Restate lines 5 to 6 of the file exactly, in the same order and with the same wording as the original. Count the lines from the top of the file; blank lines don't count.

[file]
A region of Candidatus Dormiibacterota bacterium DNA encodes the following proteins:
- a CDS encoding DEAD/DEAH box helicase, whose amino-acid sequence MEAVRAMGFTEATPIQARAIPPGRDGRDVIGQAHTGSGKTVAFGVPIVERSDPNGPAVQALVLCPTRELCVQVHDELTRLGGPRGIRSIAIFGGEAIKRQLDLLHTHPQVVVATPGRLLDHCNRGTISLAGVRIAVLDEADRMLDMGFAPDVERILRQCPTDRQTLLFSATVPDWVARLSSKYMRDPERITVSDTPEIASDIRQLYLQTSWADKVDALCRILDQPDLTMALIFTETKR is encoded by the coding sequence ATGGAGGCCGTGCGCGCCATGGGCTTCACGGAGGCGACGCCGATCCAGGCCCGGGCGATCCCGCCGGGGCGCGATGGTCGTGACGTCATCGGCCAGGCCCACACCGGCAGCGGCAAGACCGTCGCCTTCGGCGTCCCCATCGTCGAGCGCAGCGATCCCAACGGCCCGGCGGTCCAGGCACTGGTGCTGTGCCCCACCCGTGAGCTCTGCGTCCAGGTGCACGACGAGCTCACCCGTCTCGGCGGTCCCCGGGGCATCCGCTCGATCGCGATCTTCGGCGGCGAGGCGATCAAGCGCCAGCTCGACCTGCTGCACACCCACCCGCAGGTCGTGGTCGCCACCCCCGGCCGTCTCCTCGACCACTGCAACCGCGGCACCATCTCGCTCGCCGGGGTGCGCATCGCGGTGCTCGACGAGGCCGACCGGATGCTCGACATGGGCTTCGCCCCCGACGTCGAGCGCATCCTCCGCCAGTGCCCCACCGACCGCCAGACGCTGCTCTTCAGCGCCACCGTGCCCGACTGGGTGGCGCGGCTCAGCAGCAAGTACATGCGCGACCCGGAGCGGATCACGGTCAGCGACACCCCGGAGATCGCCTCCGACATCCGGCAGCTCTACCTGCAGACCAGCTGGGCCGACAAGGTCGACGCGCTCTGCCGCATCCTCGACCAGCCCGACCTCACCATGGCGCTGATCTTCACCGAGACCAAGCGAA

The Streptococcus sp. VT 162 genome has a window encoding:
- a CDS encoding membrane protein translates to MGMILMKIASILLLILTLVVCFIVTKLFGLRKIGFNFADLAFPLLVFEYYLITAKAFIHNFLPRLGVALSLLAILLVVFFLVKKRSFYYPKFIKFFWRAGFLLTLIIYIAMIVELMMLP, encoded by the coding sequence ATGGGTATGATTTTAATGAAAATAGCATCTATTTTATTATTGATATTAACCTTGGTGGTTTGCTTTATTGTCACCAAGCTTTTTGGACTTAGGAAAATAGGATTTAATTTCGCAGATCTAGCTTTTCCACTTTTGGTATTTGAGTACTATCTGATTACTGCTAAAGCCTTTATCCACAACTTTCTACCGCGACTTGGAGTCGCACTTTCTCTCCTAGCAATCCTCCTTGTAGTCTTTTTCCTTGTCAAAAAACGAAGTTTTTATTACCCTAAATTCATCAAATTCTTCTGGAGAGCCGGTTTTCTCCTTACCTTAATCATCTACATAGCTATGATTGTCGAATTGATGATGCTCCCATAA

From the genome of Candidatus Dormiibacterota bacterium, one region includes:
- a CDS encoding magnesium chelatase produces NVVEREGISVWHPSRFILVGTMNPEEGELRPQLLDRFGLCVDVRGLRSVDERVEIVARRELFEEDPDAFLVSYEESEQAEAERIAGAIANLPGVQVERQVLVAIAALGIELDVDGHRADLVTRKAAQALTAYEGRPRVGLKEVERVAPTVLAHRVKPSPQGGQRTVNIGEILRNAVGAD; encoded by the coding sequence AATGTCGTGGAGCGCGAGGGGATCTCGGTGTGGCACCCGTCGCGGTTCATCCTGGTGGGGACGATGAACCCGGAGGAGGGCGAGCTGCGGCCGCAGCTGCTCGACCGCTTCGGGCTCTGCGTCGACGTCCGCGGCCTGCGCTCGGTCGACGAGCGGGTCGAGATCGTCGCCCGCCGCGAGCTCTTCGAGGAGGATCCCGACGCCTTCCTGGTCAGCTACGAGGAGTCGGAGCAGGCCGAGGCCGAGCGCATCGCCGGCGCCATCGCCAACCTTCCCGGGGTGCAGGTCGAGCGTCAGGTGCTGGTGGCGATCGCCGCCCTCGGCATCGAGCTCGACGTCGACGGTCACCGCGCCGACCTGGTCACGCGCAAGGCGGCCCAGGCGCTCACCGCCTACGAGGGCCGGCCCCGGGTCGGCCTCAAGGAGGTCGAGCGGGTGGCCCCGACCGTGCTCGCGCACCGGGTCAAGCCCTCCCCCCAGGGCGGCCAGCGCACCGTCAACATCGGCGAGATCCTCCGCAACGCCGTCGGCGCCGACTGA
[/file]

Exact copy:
From the genome of Candidatus Dormiibacterota bacterium, one region includes:
- a CDS encoding magnesium chelatase produces NVVEREGISVWHPSRFILVGTMNPEEGELRPQLLDRFGLCVDVRGLRSVDERVEIVARRELFEEDPDAFLVSYEESEQAEAERIAGAIANLPGVQVERQVLVAIAALGIELDVDGHRADLVTRKAAQALTAYEGRPRVGLKEVERVAPTVLAHRVKPSPQGGQRTVNIGEILRNAVGAD; encoded by the coding sequence AATGTCGTGGAGCGCGAGGGGATCTCGGTGTGGCACCCGTCGCGGTTCATCCTGGTGGGGACGATGAACCCGGAGGAGGGCGAGCTGCGGCCGCAGCTGCTCGACCGCTTCGGGCTCTGCGTCGACGTCCGCGGCCTGCGCTCGGTCGACGAGCGGGTCGAGATCGTCGCCCGCCGCGAGCTCTTCGAGGAGGATCCCGACGCCTTCCTGGTCAGCTACGAGGAGTCGGAGCAGGCCGAGGCCGAGCGCATCGCCGGCGCCATCGCCAACCTTCCCGGGGTGCAGGTCGAGCGTCAGGTGCTGGTGGCGATCGCCGCCCTCGGCATCGAGCTCGACGTCGACGGTCACCGCGCCGACCTGGTCACGCGCAAGGCGGCCCAGGCGCTCACCGCCTACGAGGGCCGGCCCCGGGTCGGCCTCAAGGAGGTCGAGCGGGTGGCCCCGACCGTGCTCGCGCACCGGGTCAAGCCCTCCCCCCAGGGCGGCCAGCGCACCGTCAACATCGGCGAGATCCTCCGCAACGCCGTCGGCGCCGACTGA